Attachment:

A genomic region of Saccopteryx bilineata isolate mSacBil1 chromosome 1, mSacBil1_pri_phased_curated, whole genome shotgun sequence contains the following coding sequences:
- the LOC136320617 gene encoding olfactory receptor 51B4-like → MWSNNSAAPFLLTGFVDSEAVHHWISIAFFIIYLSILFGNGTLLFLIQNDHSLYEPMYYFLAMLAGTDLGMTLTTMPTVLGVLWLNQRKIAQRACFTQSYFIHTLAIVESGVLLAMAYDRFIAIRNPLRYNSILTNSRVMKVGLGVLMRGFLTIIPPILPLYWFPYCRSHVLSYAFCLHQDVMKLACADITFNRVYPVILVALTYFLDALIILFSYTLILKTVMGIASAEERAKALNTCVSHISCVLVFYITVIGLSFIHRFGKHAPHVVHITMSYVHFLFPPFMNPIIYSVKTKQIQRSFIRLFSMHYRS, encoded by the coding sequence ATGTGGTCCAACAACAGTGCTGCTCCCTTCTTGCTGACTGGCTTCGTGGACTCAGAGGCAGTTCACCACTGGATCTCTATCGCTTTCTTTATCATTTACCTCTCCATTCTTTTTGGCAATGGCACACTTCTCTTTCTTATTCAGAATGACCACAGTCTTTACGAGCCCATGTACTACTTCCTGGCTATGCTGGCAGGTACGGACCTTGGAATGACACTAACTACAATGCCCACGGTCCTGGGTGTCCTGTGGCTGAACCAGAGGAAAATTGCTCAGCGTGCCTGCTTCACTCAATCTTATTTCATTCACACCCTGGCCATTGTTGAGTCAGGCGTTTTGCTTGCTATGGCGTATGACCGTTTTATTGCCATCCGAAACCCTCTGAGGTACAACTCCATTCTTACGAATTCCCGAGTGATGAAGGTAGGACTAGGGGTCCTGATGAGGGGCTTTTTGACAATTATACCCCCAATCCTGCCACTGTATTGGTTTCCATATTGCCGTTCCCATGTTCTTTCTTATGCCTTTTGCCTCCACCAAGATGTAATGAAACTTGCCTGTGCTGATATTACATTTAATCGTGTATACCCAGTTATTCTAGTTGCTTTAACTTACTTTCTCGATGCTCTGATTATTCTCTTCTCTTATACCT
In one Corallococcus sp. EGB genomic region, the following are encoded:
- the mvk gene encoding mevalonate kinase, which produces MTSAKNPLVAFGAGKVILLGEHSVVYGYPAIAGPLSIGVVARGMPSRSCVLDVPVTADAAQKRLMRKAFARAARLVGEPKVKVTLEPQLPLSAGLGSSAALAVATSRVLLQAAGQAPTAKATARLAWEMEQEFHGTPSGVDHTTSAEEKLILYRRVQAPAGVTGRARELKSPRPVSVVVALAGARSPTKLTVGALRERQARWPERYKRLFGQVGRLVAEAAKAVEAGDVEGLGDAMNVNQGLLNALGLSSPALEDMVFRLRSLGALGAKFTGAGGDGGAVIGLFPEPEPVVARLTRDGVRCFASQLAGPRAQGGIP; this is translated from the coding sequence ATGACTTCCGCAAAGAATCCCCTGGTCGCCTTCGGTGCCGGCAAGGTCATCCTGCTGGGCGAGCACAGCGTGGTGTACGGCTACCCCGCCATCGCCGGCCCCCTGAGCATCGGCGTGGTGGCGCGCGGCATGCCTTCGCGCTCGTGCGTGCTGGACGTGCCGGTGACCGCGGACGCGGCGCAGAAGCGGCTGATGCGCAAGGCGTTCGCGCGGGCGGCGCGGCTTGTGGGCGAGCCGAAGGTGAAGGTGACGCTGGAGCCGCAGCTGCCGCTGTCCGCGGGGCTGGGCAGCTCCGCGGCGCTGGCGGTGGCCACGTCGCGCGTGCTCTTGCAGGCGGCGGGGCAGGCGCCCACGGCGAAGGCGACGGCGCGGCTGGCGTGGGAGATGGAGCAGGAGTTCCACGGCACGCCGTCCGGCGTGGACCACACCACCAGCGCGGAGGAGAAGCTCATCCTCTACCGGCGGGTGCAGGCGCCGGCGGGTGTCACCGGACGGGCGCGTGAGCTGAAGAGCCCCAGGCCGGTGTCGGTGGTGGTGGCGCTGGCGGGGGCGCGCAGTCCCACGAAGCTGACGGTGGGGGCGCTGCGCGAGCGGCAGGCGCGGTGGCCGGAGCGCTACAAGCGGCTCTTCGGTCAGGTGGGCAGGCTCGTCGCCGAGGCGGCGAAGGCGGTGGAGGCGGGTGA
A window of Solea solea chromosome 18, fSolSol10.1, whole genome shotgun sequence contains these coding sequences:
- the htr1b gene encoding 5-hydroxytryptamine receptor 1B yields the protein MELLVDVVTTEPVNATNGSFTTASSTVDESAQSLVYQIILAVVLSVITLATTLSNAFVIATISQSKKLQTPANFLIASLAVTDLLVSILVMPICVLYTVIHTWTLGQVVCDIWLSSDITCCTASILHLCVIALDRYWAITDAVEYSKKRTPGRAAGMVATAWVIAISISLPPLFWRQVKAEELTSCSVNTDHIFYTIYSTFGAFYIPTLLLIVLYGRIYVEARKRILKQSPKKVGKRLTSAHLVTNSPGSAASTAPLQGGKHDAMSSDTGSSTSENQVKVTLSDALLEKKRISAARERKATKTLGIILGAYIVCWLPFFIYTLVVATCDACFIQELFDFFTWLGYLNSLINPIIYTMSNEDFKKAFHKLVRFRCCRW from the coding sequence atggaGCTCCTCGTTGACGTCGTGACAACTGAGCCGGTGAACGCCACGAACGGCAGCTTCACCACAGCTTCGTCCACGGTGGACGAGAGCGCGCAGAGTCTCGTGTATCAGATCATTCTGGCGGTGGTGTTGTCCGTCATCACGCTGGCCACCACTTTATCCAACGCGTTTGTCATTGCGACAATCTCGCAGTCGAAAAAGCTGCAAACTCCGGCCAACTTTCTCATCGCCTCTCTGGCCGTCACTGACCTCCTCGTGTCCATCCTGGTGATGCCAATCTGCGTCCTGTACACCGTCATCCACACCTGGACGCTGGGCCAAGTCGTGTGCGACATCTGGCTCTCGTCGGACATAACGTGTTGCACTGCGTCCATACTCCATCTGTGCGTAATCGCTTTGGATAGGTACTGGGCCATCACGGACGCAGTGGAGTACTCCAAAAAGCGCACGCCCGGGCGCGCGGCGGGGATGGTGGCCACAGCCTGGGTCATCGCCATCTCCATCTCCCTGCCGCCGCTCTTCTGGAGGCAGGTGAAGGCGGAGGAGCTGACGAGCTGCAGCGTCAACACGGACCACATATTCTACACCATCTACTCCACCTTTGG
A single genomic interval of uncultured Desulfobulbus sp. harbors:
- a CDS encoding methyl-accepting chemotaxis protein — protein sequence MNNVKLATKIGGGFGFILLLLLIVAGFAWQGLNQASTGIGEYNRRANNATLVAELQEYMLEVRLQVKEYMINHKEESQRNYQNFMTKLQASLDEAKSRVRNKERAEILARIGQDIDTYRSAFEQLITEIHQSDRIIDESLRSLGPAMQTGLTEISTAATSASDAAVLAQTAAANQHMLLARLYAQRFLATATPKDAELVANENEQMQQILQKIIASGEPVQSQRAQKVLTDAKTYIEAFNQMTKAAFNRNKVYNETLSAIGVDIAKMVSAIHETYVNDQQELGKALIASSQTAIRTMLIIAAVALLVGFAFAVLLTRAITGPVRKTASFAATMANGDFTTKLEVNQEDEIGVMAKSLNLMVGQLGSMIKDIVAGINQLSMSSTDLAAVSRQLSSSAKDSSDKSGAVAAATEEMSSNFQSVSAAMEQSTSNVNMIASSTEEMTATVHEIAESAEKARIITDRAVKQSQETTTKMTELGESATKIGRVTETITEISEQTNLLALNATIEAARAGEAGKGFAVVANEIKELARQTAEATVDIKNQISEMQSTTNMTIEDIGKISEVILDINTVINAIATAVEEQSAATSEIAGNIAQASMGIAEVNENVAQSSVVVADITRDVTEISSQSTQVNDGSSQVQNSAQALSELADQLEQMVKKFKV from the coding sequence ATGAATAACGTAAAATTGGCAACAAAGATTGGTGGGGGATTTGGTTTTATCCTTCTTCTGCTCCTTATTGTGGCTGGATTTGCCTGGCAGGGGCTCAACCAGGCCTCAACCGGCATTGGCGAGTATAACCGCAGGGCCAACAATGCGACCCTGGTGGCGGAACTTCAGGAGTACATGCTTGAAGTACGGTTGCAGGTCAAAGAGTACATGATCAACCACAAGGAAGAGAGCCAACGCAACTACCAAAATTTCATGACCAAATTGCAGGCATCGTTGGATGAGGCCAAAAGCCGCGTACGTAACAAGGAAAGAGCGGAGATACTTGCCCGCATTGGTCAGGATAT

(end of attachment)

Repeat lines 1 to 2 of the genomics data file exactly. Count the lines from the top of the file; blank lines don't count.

A genomic region of Saccopteryx bilineata isolate mSacBil1 chromosome 1, mSacBil1_pri_phased_curated, whole genome shotgun sequence contains the following coding sequences:
- the LOC136320617 gene encoding olfactory receptor 51B4-like → MWSNNSAAPFLLTGFVDSEAVHHWISIAFFIIYLSILFGNGTLLFLIQNDHSLYEPMYYFLAMLAGTDLGMTLTTMPTVLGVLWLNQRKIAQRACFTQSYFIHTLAIVESGVLLAMAYDRFIAIRNPLRYNSILTNSRVMKVGLGVLMRGFLTIIPPILPLYWFPYCRSHVLSYAFCLHQDVMKLACADITFNRVYPVILVALTYFLDALIILFSYTLILKTVMGIASAEERAKALNTCVSHISCVLVFYITVIGLSFIHRFGKHAPHVVHITMSYVHFLFPPFMNPIIYSVKTKQIQRSFIRLFSMHYRS, encoded by the coding sequence ATGTGGTCCAACAACAGTGCTGCTCCCTTCTTGCTGACTGGCTTCGTGGACTCAGAGGCAGTTCACCACTGGATCTCTATCGCTTTCTTTATCATTTACCTCTCCATTCTTTTTGGCAATGGCACACTTCTCTTTCTTATTCAGAATGACCACAGTCTTTACGAGCCCATGTACTACTTCCTGGCTATGCTGGCAGGTACGGACCTTGGAATGACACTAACTACAATGCCCACGGTCCTGGGTGTCCTGTGGCTGAACCAGAGGAAAATTGCTCAGCGTGCCTGCTTCACTCAATCTTATTTCATTCACACCCTGGCCATTGTTGAGTCAGGCGTTTTGCTTGCTATGGCGTATGACCGTTTTATTGCCATCCGAAACCCTCTGAGGTACAACTCCATTCTTACGAATTCCCGAGTGATGAAGGTAGGACTAGGGGTCCTGATGAGGGGCTTTTTGACAATTATACCCCCAATCCTGCCACTGTATTGGTTTCCATATTGCCGTTCCCATGTTCTTTCTTATGCCTTTTGCCTCCACCAAGATGTAATGAAACTTGCCTGTGCTGATATTACATTTAATCGTGTATACCCAGTTATTCTAGTTGCTTTAACTTACTTTCTCGATGCTCTGATTATTCTCTTCTCTTATACCT